If you choose, you can finish off by garnishing your stir fry with sesame seeds and or scallions. Scallions aren’t mandatory because there are already onions in the stir fry, but they make for a nice presentation and add yet another layer of flavor.

How Many Calories Are In Teriyaki Chicken Stir Fry?

In the recipe card below, I’ve posted the calories in the whole stir fry, including the home made sauce (1 cup for the whole batch, or 1/4 cup per serving). This demonstrates how you can eat a generous portion of teriyaki chicken with rice and still get reasonably low calories, suitable even for a fat loss diet.

In this recipe, as listed there are only 459 calories per serving. (Includes rice, veggies and home made sauce).

If you used our home made teriyaki sauce, there would still only be 474 calories. (Because there is honey in the sauce which adds calories. However, the calories are still low. If you were to use regular teriyaki sauce, which usually has 25 to 40 calories per tablespoon, you’d be over 500 calories and upwards of 560 calories.

And at a restaurant where they may have used a lot of oil in the stir frying and even pre-fried the chicken in oil (and used fattier chicken), who knows how high the calories would be? 700? 800?

See why it’s awesome to cook at home?

But wait, there’s more.

The ingredients listed above make a big batch that you can split into four large servings of 459 calories each.

People with lighter appetites may find that this batch stretches to five servings which have only 367 calories each (with the sugar free teriyaki sauce).

So now you can see how we can call this “Fat-burning teriyaki stir fry.”

By the way, if you do split this batch beyond four servings, you might want to increase the chicken quantity if you want to keep the protein content over 40 grams per serving.

Remember, you can customize this recipe or any other Burn the Fat recipe in the Burn the Fat Meal Planner software (members only login here)…

Enjoy this Burn the Fat, Feed the Muscle classic!

-Tom Venuto, Author of,  Burn The Fat  Guide To Flexible Meal Planning For Fat Loss

Want to see 19 more Burn the Fat, Feed the Muscle Recipes For FREE? Download my free e-book, “The 20 Best Fat-Burning, Muscle Building Recipes Of All Time CLICK HERE FOR FREE INSTANT DOWNLOAD

healthy teriyaki chicken stir fry meal prep

Healthy Teriyaki Chicken Stir Fry

Even served with rice and delicious teriyaki sauce this stir fry has a fraction of the usual calories. Recipe from Tom Venuto's Burn the Fat blog (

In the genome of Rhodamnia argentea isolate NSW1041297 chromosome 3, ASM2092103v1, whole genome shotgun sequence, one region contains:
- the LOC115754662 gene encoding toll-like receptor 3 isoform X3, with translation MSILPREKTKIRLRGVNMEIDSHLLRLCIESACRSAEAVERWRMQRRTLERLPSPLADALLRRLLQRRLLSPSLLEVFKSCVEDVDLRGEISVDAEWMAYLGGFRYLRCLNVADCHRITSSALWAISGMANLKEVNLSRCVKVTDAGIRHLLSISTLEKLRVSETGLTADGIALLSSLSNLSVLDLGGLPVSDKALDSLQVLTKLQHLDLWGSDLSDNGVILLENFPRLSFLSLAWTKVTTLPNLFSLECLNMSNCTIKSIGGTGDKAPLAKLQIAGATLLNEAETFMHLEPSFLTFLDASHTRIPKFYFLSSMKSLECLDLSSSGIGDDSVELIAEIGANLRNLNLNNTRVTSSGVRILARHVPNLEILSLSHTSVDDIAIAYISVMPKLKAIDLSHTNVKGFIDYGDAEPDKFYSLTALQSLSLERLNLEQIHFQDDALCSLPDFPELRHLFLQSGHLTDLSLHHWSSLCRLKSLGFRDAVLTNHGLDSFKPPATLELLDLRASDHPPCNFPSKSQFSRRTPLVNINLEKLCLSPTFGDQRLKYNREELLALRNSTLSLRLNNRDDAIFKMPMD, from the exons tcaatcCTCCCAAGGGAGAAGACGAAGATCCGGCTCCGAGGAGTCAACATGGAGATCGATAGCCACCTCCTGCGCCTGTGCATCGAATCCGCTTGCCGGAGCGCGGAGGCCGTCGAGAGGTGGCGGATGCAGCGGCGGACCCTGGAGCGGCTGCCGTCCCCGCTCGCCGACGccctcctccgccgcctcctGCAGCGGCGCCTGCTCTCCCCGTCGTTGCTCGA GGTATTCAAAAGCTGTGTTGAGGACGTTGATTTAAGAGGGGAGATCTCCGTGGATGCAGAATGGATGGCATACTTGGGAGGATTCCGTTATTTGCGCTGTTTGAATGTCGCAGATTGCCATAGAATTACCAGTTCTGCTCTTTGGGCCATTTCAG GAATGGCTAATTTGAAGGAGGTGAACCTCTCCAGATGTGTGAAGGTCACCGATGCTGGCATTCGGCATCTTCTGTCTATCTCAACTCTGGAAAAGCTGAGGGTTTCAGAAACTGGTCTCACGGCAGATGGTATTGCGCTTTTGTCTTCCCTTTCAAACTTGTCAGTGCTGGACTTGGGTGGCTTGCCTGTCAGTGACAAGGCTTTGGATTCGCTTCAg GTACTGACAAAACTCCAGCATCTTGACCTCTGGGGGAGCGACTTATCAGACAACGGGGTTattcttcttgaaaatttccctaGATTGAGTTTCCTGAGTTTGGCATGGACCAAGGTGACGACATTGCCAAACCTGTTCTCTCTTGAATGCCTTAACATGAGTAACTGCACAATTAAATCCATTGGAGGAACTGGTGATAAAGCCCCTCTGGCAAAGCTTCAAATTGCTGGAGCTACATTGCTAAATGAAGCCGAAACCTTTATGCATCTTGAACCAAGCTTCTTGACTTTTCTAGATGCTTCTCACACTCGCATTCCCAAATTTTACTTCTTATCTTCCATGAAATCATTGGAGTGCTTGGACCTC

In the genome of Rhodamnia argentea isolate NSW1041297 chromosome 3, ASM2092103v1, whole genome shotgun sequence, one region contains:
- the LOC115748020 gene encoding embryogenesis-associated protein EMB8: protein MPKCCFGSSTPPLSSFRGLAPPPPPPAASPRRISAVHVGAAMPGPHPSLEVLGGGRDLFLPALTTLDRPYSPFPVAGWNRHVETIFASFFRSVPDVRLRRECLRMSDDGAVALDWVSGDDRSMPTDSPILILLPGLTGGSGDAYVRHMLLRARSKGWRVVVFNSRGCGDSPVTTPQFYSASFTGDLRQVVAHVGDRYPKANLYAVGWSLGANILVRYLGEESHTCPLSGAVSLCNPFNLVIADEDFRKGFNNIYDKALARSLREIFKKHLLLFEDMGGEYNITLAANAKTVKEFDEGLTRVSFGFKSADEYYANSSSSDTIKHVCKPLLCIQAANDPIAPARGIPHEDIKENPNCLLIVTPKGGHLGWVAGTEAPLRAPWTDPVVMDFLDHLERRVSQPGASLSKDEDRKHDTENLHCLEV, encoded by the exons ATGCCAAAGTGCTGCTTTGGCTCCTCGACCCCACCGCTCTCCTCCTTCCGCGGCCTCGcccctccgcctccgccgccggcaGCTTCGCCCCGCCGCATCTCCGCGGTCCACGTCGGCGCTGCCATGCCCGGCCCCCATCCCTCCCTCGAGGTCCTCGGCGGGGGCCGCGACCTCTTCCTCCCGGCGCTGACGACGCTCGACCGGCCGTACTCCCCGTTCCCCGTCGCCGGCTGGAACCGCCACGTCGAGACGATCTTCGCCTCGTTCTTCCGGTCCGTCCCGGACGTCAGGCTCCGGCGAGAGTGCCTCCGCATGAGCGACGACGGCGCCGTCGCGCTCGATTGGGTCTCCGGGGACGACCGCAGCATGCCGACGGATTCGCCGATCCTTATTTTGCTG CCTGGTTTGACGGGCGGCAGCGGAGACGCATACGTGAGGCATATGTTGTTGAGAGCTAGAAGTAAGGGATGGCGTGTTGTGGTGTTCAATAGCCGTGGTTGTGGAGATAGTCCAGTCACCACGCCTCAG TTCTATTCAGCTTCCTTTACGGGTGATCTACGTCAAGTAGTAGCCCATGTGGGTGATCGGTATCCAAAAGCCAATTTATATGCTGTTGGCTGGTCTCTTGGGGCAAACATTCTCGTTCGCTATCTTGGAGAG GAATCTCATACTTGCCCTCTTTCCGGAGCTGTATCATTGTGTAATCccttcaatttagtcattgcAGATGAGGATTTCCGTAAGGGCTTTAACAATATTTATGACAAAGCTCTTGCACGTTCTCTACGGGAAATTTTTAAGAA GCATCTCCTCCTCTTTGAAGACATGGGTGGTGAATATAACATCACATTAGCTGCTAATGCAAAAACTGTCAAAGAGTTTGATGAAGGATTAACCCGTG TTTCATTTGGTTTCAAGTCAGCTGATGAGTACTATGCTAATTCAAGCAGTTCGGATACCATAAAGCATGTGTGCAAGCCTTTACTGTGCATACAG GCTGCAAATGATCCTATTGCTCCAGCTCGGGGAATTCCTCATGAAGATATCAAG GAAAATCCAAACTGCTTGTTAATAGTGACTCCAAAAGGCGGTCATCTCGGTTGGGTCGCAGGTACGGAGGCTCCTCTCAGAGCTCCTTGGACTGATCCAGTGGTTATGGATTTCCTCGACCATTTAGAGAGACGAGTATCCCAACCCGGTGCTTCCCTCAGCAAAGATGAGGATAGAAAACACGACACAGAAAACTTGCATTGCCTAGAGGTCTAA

5 from 2 votes
Print Pin Rate
Course: dinner
Cuisine: Chinese
Keyword: meal prep, stir fry, teriyaki
Prep Time: 10 minutes
Cook Time: 30 minutes
Servings: 4
Calories: 459kcal
Carbohydrates: 57.4g
Protein: 42.8g
Fat: 6.7g



  • 1 cup brown rice (dry/uncooked) (180g)
  • 20 oz boneless skinless chicken breast (567g)
  • 1 tsp stir fry oil
  • 1 lg green bell peper (164g)
  • 2 cups carrots, thin sliced or chopped (227g)
  • 3 cups mushrooms, sliced (227g)
  • 1 cup onion, diced (160g)
  • 3/4 cup sugar-free teriyaki sauce
  • ? Tbsp chicken broth (as needed for oil replacement)


  • Begin cooking the rice in a rice cooker first, allowing 30-40 min for brown rice, about 20 min for white rice (or according to package instructions).
  • Chop carrots, green pepper, onion and mushrooms.
  • Chop chicken breast into small cubes (or strips). Season with salt and pepper (optional but recommended).
  • Heat wok to medium high. Once heated, add 1 to 2 tsp stir fry oil and swirl to coat bottom of wok. Add chicken and cook until browned (about 4 - 5 minutes), stirring regularly. Remove chicken from wok into a bowl.
  • Add a Tbsp or two of chicken broth (as a substitute for additional oil) If needed, then add carrots first to give them a head start (about two minutes).
  • Add onions and mushrooms, cook for another minute or two, then add the green peppers last. Add another Tbsp of broth if needed. Cook vegetables about three more minutes or until they are crisp-tender.
  • Add chicken back to wok and stir to combine with vegetables. Simmer another minute or two on medium or until the chicken is re-heated.
  • Add teriyaki sauce. Stir fry about 2 more minutes or until heated
  • Add rice to wok and combine everything, or serve the amount of rice you want on a plate or in a bowl then spoon the chicken and vegetables on top.


Calories: 459kcal | Carbohydrates: 57.4g | Protein: 42.8g | Fat: 6.7g

tomvenuto-blogAbout Tom Venuto

Tom Venuto is a natural bodybuilding and fat loss expert. He is also a recipe creator specializing in fat-burning, muscle-building cooking. Tom is a former competitive bodybuilder and today works as a full-time fitness coach, writer, blogger, and author. In his spare time, he is an avid outdoor enthusiast and backpacker. His book, Burn The Fat, Feed The Muscle is an international bestseller, first as an ebook and now as a hardcover and audiobook. The Body Fat Solution, Tom’s book about emotional eating and long-term weight maintenance, was an Oprah Magazine and Men’s Fitness Magazine pick. Tom is also the founder of Burn The Fat Inner Circle – a fitness support community with over 52,000 members worldwide since 2006. Click here for membership details

Disclosure: Burn the Fat Blog posts may use affiliate links to third-party websites and online stores, and earn a commission if products or books are purchased. We never recommend or link to products we haven’t used and fully endorse. However, always do your own due diligence if purchasing from a third party merchant on the internet.